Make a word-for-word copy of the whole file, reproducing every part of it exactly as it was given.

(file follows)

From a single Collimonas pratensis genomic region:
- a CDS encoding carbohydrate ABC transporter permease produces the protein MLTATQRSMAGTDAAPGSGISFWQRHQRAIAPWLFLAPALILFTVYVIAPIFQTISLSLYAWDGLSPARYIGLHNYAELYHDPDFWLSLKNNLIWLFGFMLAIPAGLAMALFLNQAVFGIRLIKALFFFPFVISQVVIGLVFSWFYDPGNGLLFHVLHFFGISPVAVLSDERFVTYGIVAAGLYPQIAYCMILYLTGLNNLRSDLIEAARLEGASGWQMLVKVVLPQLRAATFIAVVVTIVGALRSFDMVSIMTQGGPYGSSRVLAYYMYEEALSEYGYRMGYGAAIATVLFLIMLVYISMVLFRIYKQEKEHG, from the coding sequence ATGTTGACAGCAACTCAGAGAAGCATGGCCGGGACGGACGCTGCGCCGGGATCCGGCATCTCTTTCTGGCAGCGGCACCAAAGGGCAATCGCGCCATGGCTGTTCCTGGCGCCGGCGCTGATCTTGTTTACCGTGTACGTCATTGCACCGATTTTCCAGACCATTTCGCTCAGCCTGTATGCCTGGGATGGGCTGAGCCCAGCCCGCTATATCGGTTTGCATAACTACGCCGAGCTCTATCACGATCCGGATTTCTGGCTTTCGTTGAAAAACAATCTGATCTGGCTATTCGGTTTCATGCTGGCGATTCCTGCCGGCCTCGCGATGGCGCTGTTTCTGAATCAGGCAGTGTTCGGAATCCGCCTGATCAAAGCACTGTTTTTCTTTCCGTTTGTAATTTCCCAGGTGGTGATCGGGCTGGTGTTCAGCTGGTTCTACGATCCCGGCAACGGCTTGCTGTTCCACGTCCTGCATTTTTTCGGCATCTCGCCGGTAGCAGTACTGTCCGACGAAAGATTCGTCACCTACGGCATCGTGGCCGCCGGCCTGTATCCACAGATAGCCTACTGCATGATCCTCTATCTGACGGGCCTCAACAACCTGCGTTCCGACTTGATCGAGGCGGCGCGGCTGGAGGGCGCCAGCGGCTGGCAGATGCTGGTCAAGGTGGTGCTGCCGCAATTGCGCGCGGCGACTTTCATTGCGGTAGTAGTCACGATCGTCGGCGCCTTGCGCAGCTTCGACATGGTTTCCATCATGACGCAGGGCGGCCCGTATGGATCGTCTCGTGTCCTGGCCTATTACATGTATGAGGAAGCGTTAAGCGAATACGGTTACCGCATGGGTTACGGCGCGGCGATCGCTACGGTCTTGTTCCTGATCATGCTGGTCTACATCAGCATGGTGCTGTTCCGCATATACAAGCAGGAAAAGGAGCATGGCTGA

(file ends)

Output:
From a single Collimonas pratensis genomic region:
- a CDS encoding carbohydrate ABC transporter permease produces the protein MLTATQRSMAGTDAAPGSGISFWQRHQRAIAPWLFLAPALILFTVYVIAPIFQTISLSLYAWDGLSPARYIGLHNYAELYHDPDFWLSLKNNLIWLFGFMLAIPAGLAMALFLNQAVFGIRLIKALFFFPFVISQVVIGLVFSWFYDPGNGLLFHVLHFFGISPVAVLSDERFVTYGIVAAGLYPQIAYCMILYLTGLNNLRSDLIEAARLEGASGWQMLVKVVLPQLRAATFIAVVVTIVGALRSFDMVSIMTQGGPYGSSRVLAYYMYEEALSEYGYRMGYGAAIATVLFLIMLVYISMVLFRIYKQEKEHG, from the coding sequence ATGTTGACAGCAACTCAGAGAAGCATGGCCGGGACGGACGCTGCGCCGGGATCCGGCATCTCTTTCTGGCAGCGGCACCAAAGGGCAATCGCGCCATGGCTGTTCCTGGCGCCGGCGCTGATCTTGTTTACCGTGTACGTCATTGCACCGATTTTCCAGACCATTTCGCTCAGCCTGTATGCCTGGGATGGGCTGAGCCCAGCCCGCTATATCGGTTTGCATAACTACGCCGAGCTCTATCACGATCCGGATTTCTGGCTTTCGTTGAAAAACAATCTGATCTGGCTATTCGGTTTCATGCTGGCGATTCCTGCCGGCCTCGCGATGGCGCTGTTTCTGAATCAGGCAGTGTTCGGAATCCGCCTGATCAAAGCACTGTTTTTCTTTCCGTTTGTAATTTCCCAGGTGGTGATCGGGCTGGTGTTCAGCTGGTTCTACGATCCCGGCAACGGCTTGCTGTTCCACGTCCTGCATTTTTTCGGCATCTCGCCGGTAGCAGTACTGTCCGACGAAAGATTCGTCACCTACGGCATCGTGGCCGCCGGCCTGTATCCACAGATAGCCTACTGCATGATCCTCTATCTGACGGGCCTCAACAACCTGCGTTCCGACTTGATCGAGGCGGCGCGGCTGGAGGGCGCCAGCGGCTGGCAGATGCTGGTCAAGGTGGTGCTGCCGCAATTGCGCGCGGCGACTTTCATTGCGGTAGTAGTCACGATCGTCGGCGCCTTGCGCAGCTTCGACATGGTTTCCATCATGACGCAGGGCGGCCCGTATGGATCGTCTCGTGTCCTGGCCTATTACATGTATGAGGAAGCGTTAAGCGAATACGGTTACCGCATGGGTTACGGCGCGGCGATCGCTACGGTCTTGTTCCTGATCATGCTGGTCTACATCAGCATGGTGCTGTTCCGCATATACAAGCAGGAAAAGGAGCATGGCTGA